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Study shows virtual attendees of live events seek inclusion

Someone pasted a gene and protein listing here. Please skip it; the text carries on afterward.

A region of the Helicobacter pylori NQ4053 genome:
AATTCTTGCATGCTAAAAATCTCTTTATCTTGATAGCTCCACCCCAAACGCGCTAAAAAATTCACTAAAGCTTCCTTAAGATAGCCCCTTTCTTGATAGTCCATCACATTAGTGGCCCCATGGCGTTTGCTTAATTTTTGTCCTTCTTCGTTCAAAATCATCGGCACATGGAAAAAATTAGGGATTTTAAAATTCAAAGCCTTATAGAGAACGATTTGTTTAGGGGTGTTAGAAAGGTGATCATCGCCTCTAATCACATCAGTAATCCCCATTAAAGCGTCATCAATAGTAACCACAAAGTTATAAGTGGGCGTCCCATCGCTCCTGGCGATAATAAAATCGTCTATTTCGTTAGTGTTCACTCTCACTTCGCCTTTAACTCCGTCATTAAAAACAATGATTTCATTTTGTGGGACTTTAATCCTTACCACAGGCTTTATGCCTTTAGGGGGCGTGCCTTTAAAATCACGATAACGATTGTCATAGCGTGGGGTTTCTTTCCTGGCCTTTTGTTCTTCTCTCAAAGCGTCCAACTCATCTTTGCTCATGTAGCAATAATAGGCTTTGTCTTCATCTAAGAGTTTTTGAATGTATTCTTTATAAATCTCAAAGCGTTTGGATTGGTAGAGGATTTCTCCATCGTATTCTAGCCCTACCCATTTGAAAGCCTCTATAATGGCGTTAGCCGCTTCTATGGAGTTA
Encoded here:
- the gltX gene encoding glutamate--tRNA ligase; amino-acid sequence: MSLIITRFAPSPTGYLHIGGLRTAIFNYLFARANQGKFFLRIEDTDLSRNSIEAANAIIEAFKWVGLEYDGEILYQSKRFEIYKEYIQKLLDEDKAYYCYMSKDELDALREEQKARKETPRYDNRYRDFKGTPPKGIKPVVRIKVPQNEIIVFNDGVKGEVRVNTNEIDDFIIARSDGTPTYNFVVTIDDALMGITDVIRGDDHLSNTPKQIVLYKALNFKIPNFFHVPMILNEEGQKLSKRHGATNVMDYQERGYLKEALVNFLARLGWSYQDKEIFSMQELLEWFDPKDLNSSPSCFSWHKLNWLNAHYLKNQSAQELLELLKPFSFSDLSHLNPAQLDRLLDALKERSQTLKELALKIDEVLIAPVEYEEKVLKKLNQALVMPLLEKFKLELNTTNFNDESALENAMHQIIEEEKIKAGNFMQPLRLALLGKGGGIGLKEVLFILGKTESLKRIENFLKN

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Though the growth of in-person events lately may be questionable, there's no denying the fact that hybrid events, which combine virtual event scenarios with in-person shows, are growing rapidly. But because the practice of combining virtual and live events is relatively new, there's been scant research into its ability to deliver ROI. Thanks to a first-of-its-kind report from industry groups Virtual Edge Institute and ROI of Engagement, event marketers are starting to see proof that hybrid events can indeed be effective. The study, “Measuring and Maximizing the Impact of a Hybrid Event,” polled 1,700 in-person and virtual attendees at the Virtual Edge Institute's hybrid Virtual Edge Summit last February. The event itself focused on providing attendees with training and solutions for planning virtual events; the goal of the study was to compare the experiences of both types of event attendees. What the survey's creators discovered was that both had similar experiences. The report is the first of a two-part look into hybrid events. In January, the groups will measure, among other things, the ROI of hybrid events. “Our goal is to help people understand how to add digital elements to events and meetings” said Michael Doyle, executive director of the Virtual Edge Institute. “When you look at virtual event platforms, there are quite a bit of built-in measurement techniques and metrics. But the question that started to arise as people got more comfortable having virtual elements was: What's the difference between the virtual and physical attendee? How can we make it more effective?” The survey found that 83% of respondents said they plan to suggest virtual solutions to their companies and clients, 69% expect to introduce those solutions to existing programs and 56% plan to create new virtual programs. Additionally, 42% of the virtual attendees surveyed said they missed the opportunity to connect to other attendees on a face-to-face basis. Attendees also agreed that integrating the virtual experience in a consistent way across all events is essential to success. One of the most illuminating results of the study to Doyle was that marketers need to focus more attention on helping their virtual attendees network with live-event attendees. “The challenge in hybrid events is to make the virtual attendee feel much more a part of the event,” Doyle said. “They need to feel: "Is this engaging for me and designed for me and my needs?' ” The study's creators suggested developing virtual “debrief rooms” where attendees can go after sessions to extend Q&A opportunities and chat with session leaders to help link up virtual and in-person attendees. Additionally, speakers should be prepared for interacting with the virtual aspect of the event by rehearsing their use of virtual technology. “One of the things we're going to be doing is having somebody that's constantly talking to the virtual audience when there's not a session going on,” Doyle said. “When people are doing a hybrid event, there's a period when there's nothing going on live. We are starting to look at more programming for the virtual audience, but it's not a common practice yet. Focus on keeping them engaged with unique content.” Staci Clark, global marketing manager at Cisco Systems, which has successfully executed hybrid events, said that creating unique content for virtual attendees is essential. “You need to create experiences that are unique to both the virtual attendee as well as the on-site attendee. Executives come off the stage and go right into a chat where the virtual audience gets an opportunity to ask them questions,” she said. Hybrid events are becoming viable, Clark said. “There was concern our first year that we were cannibalizing our on-site attendance. We have found that that's not the case. It's key to position [hybrid events] as unique experiences. People who can come on-site will; they want to be there in person. Virtual offers us the opportunity to address audiences who can't come on-site. It also allows us to exponentially increase our reach to a group of people who might not be ready to make the commitment but can still experience the event. We have not found, in any way, that it's compromised our ability to drive on-site attendance.”
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